Burn Baby Burn: Why One Boise Bakery Burns Its Bread on Purpose 

click to enlarge Zeppole Baking Co. (left) starting selling darker loaves after its owners visited bakeries in New York that sold burnt bread (right).

Charles Alpers

Zeppole Baking Co. (left) starting selling darker loaves after its owners visited bakeries in New York that sold burnt bread (right).

Before stocking his Apple Street cafe with loaves of burnt sourdough, Zeppole Baking Co. Co-owner Charles Alpers posted a heads-up to his customers on Facebook. The gist of the message was simple: Yes, we burned the bread on purpose. 

"When we went to New York in mid-December, we went to a lot of bakeries there because, you know, it's one of the food capitals of the U.S. so we wanted to see the trends and what they were doing there ... And we found that our bread looked every bit as good as everybody else's, which we were really happy about, but it was a lot lighter," Charles said. That confirmed a trend that he and his wife, Alison, had already spotted on research trips to Salt Lake City; Denver; and Portland, Oregon—burnt-edged bread was in, and anemic loaves were out.

Charles and Alison both have a longstanding taste for burnt things. For her, it's cookies, blacked and crisp on the outside but still soft in the middle. For him, it's the batter drips on the bakery's trays of banana bread, which overcook in the oven as the loaves brown. "I take those and I eat them like a cookie ... I went back so many times the other night that the baker said, 'Charles, do you want me to roll the rack into your office?" he recalled.

click to enlarge CHARLES ALPERS
  • Charles Alpers

The Alpers aren't alone in their taste for charcoal. The 2017 New York Times article "Charred, Browned, Blackened: The Dark Lure of Burned Food" explores the emerging trend in depth, guessing that the allure comes from an extended Maillard reaction (the chemical process responsible for the savory, caramelized notes in cooked foods), which deepens flavor in everything from Brussels' sprouts to bread.

"Everyone is so afraid of burning things. But when you're burning, you're creating all of these different compounds that make food more complex in taste, and much more interesting to eat," cookbook author Jennifer McLagan told The Times.

Update: Zeppole's owners said that when it comes to their bread, they prefer the term "baking it darker" rather than "burnt."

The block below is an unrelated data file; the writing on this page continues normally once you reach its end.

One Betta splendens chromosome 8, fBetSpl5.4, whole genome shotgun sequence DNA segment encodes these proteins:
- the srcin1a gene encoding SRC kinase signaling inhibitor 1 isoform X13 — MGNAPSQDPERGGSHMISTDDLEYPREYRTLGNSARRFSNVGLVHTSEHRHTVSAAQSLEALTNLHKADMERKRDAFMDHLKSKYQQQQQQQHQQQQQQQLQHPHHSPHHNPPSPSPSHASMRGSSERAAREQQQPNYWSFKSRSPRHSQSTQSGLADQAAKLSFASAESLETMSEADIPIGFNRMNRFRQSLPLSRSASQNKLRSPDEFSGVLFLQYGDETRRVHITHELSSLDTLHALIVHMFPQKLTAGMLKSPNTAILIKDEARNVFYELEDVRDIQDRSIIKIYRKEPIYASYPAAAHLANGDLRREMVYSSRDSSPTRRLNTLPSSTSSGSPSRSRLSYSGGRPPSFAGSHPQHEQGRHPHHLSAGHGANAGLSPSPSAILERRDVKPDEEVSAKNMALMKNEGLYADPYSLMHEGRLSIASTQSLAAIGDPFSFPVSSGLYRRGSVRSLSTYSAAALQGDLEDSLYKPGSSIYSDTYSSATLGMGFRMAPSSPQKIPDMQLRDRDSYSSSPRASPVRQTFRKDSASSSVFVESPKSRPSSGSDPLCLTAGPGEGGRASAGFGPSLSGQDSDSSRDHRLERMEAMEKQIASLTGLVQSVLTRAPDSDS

For Charles, the appeal of burnt/darkened bread is definitely rooted in the Maillard reaction, although he didn't know the term when he first described it. "[The bread] was like a seared steak, where it's got this wonderful crust on the outside that has additional flavor from being dark," he said.

His Facebook post, which went up Jan. 30, offered the same analogy. Texture, too, was part of the appeal, and he specifically noted the contrast between the breads' crisp outsides and moist interior crumb.

click to enlarge LEX NELSON
  • Lex Nelson

Charles said that while some customers have been suspicious of the loaves' blackened edges, they've been a real hit with the bakery's European customers, particularly those who hail from Eastern Europe.

"When we grab bread to take home we try to find the absolute darkest loaves we can. And the interesting thing is, most of our European customers when they come in here, they want the darkest loaves," Charles said, later adding, "It reminds them of their home country. There's a family out of Pocatello that actually orders 25 [dark pane rustica loaves] at a time."

For everyone else, Charles turned his Facebook post into a flier that cashiers at both of Zeppole's locations can hand out to customers, explaining the darker loaves. He said that the reception has been positive so far.

French baker Mathieu Choux, who owns Gaston's Bakery in Boise, attributes the trend more to a shift in customer attitudes than bakers' tastes.

"We've always baked our bread as dark as we could, but we see that customers are more and more willing to buy darker-crust bread, a lot more so than before," he said.

click to enlarge CHARLES ALPERS
  • Charles Alpers

In response, Choux has darkened up the breads he sells at Gaston's, bringing them more in line with his personal flavor and texture preferences as he attempts to ride the wave of public opinion. He admitted that he isn't sure what has made customers more open to trying new foods, but theorized that Instagram might have played a role by offering a virtual window into international cuisine.

"More and more people see pictures of how food is made in different places and are more excited to try it," he said, "I'm guessing that could be one of the reasons."

Alison had a similar take, though on a smaller scale.

"When we first bought [Zeppole] from Gary [Ebert] we were told, and we saw ourselves, that people wanted the lighter loaves, that's what they were looking for. So we kind of kept it lighter. But I think people, we've got more diversity in Boise now as well, so people are starting to experiment a little more maybe and enjoy that bread," she said.

Whatever the hook, burnt-edged bread is now an option in Boise, where shoppers can find it at Zeppole sitting alongside lighter loaves. And if you take a bite, beware—you just might get hooked on the char.

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